Barbie's Birkenstocks Brought The 'Ugly Shoe' Trend To The Big Screen In A Significant Way

Over half a century after their introduction into the U.S. fashion market, consumers still can't decide if the trendy Birkenstock sandals are ugly or not. Daily discourse on Twitter shows that the debate — first sparked in the 1960s — wages healthily on. "[S]top saying [b]irkenstocks are ugly before I get my feelings hurt," said one user in a sea of messages like, "Birkenstocks are ugly and I'll never switch up on that." While some consumers are able to take firm sides, one Tweet in particular seemed to capture the general opinion and the purchasing power of FOMO: "I know I said Birkenstocks are ugly but I'm bout to get a pair." 

It's easy enough to argue with strangers online, but Birk-haters are now facing a much more formidable opponent: The wildly successful "Barbie" movie and its costume designers who felt the historically hideous sandal should play a role in the film. In prepping Margot Robbie's titular Barbie for the Real World, Weird Barbie's character offers her a choice: A high heel and her everyday life, or a Birkenstock and the ability to know the truth. Perhaps as part of its bid to represent everyone, the movie has Barbie at first horrified before ultimately agreeing to the controversial shoe. 

So, though dismissed by some as "Jesus sandals," the "Barbie" movie is helping to reclaim Birkenstock's glory ... and perhaps prove, once and for all, that God is a woman. 

New shoes are the first step in Barbie's journey

While Birkenstocks are certainly a style choice in "Barbie," they're also a symbol. Weird Barbie's display of the high heel and the Birkenstock shoe next to each other is a not-so-subtle illustration of the difference between the film's two worlds. While Barbie World is an idealized place of glitz and glamor, the Birkenstocks represent the comfort needed to face the real world. Indeed, as live-action Barbie tries out heels with her newly flattened feet, she remarks that she would never wear heels if her doll feet hadn't been optimized for them.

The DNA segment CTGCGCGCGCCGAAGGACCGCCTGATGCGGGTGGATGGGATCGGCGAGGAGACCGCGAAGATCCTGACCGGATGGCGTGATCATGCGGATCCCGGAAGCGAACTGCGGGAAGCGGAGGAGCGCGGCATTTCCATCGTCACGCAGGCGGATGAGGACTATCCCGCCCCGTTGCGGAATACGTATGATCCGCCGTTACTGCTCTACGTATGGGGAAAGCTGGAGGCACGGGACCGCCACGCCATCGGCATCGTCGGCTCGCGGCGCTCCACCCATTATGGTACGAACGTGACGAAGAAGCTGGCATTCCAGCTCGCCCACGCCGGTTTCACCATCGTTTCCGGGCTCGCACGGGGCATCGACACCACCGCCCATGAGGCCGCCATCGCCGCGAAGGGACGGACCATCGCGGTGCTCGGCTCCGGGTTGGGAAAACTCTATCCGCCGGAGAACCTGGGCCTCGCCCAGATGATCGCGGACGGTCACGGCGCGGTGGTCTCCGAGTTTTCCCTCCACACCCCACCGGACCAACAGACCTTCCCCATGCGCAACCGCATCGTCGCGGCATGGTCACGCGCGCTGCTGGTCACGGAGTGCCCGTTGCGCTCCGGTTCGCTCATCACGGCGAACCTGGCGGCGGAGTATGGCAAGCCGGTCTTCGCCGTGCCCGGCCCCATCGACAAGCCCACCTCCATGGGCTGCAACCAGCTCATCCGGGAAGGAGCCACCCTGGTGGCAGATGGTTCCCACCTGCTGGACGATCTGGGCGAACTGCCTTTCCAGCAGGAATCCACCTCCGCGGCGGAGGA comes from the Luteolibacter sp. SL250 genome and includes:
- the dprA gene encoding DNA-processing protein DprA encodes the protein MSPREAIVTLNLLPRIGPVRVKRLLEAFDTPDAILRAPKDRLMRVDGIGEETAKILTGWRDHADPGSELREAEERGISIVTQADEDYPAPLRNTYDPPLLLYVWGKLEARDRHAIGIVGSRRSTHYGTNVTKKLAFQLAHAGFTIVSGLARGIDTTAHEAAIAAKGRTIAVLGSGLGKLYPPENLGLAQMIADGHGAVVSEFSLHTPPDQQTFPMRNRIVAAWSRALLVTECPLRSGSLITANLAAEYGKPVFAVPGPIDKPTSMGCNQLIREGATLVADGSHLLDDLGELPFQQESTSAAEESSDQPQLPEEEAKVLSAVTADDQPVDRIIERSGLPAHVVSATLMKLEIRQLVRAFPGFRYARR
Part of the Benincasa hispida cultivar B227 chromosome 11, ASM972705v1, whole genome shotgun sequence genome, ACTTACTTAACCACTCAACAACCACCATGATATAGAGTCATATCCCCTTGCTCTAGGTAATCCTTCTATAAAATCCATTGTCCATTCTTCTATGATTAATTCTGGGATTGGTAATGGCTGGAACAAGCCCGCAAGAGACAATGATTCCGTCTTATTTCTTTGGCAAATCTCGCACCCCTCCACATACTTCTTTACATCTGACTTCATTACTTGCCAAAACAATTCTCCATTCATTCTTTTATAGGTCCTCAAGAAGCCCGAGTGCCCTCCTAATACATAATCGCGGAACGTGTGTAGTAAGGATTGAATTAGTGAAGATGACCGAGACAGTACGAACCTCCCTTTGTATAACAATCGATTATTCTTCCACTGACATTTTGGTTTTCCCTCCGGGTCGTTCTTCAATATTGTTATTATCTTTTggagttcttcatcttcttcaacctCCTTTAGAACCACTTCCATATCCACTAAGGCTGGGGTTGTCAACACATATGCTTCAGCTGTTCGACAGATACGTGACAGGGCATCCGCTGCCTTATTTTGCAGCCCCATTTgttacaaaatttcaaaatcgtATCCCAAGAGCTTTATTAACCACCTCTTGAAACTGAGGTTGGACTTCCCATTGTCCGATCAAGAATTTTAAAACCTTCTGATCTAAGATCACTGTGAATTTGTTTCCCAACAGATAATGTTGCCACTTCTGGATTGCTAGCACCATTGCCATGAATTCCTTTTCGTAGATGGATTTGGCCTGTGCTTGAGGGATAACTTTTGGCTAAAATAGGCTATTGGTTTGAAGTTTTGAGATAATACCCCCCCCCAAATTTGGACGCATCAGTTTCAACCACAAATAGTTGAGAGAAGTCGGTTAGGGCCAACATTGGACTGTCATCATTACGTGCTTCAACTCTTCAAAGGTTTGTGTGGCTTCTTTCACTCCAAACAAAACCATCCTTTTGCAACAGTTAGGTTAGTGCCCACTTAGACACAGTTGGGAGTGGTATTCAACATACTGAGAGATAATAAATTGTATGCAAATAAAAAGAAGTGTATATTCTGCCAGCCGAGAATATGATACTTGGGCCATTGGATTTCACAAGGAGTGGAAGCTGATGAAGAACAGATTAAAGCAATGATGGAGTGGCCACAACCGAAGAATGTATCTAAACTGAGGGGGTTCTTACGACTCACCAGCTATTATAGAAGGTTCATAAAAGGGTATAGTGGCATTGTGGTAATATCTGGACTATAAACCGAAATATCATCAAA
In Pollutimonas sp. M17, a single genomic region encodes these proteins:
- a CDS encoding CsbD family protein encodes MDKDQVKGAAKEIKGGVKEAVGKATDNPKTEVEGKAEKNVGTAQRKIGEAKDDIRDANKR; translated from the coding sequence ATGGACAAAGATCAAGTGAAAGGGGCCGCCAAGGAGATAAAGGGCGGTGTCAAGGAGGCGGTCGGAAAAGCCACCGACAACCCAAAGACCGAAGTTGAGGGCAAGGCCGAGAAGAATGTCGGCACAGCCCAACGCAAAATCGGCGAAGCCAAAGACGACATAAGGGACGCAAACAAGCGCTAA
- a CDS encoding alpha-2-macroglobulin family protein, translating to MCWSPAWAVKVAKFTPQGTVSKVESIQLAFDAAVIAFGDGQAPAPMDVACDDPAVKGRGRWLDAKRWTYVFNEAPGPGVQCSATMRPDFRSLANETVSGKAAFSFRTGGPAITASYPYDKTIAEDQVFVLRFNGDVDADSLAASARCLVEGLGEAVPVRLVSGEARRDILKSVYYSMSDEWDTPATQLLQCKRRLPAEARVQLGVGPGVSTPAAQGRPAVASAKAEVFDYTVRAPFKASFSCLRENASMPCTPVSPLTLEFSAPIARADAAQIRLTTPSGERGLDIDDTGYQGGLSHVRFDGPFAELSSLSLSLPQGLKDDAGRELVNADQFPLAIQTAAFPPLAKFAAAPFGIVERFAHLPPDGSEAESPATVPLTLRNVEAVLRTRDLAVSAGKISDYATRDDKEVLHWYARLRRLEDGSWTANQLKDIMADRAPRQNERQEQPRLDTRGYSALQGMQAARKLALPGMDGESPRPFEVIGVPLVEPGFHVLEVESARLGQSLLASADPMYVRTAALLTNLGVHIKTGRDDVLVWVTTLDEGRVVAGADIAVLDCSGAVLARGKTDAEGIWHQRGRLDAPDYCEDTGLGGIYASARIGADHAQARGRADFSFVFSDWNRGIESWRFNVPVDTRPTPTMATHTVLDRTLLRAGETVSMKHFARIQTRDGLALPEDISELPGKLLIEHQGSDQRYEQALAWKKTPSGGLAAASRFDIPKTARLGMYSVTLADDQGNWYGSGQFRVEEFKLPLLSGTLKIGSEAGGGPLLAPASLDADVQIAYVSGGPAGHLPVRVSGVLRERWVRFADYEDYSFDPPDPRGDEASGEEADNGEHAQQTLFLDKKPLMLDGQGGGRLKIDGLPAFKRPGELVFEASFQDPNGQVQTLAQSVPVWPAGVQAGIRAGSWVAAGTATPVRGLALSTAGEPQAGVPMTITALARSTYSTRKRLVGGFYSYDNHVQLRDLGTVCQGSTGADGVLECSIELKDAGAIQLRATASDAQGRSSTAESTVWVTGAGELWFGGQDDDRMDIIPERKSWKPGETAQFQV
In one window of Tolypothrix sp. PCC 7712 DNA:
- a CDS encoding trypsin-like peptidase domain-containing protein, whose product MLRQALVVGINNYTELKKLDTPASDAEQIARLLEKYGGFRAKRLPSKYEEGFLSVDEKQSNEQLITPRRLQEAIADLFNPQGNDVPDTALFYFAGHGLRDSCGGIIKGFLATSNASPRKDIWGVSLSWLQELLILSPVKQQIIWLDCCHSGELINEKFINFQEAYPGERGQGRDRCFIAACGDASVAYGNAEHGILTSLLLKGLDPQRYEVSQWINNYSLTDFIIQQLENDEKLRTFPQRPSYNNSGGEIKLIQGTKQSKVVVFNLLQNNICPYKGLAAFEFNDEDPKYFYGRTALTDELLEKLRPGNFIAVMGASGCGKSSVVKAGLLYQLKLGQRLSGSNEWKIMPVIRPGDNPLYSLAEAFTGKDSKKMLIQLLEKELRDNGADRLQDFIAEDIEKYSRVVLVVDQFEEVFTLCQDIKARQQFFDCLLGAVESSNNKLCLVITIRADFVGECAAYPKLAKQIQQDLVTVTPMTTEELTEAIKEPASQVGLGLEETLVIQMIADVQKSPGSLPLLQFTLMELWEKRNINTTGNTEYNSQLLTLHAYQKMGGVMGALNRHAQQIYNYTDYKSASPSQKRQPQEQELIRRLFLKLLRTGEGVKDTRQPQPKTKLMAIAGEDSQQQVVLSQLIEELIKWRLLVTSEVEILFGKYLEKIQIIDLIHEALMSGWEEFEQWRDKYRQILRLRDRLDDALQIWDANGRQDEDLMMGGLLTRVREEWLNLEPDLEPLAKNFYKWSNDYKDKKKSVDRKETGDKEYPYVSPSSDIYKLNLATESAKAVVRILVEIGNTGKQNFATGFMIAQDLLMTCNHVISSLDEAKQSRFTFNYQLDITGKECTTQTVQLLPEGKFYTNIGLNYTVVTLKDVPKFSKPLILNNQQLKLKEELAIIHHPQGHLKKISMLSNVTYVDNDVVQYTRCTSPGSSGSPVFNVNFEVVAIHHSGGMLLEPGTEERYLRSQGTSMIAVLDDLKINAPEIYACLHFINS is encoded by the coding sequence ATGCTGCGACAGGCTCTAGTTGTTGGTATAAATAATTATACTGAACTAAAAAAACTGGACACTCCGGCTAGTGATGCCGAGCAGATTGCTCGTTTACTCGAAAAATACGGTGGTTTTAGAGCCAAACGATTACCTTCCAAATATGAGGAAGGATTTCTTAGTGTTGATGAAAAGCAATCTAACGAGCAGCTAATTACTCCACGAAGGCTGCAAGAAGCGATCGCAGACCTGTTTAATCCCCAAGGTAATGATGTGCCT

According to a costume designer Jacqueline Durran's interview with Popsugar, the choice to place Birks as the ultimate "antidote" to oppressive heels was actually made by the movie's acclaimed director, Greta Gerwig. "I can't really take credit for that contrast," she explained. "...But I think it's perfect." Barbie's final decision to remain in Barbie World — and don a pair of light pink Birkenstocks — helps to illustrate the transformation her character goes through. 

Perhaps predictably, outlets like Page Six have emerged to tell movie fans where they can purchase the pink Arizona Big Buckle Sandals that Margot Robbie rocks. Twitter users have also shown off their movie-going shoes of choice, declaring themselves to be Birkenstock Barbies. While some will always be opposed to the controversial cut and style of these shoes, it would appear that Birkenstocks are more than just a summer shoe fad — it's a trend that's here to stay.

Ugly shoes aren't going anywhere

Birkenstock probably didn't need the "Barbie" movie to save its image ... but the endorsement from the hit film certainly doesn't hurt. According to Lyst, the global shopping platform, searches for Birkenstock Arizonas — the style donned by Margot Robbie in the film — increased by 110% following the premiere. The iconic, informal collaboration has sparked a cultural revolution that may have impacts long after the movie leaves theaters. One Twitter user declared, "I'm going to be Birkenstock Barbie for Halloween this year, I've decided." 

If the Birkenstock brand was at all offended by the suggestion that its sandal is the most repulsive thing Barbie could be presented with, it hasn't shown it. In fact, the company has historically leaned into its identity as a polarizing style. In 2022, a documentary series titled "Ugly for a Reason" explored the design decisions behind every Birkenstock sandal. In its description, the website explained that the doc aimed to explore "the relevance of foot health and [reveal] why healthy shoes look exactly the way they do." 

Perhaps worst of all for Birk-haters is the fact that ugly sandals have become a fashion category of their own, with more foot-friendly options attempting to break into Birkenstock's monopolized market. In Vox's article, "A Cultural History of Hideous Sandals," TEVAs got a shoutout. Perhaps they can also play a role in a "Barbie" sequel. One thing has been made perfectly clear: Discomfort is an outdated shoe trend.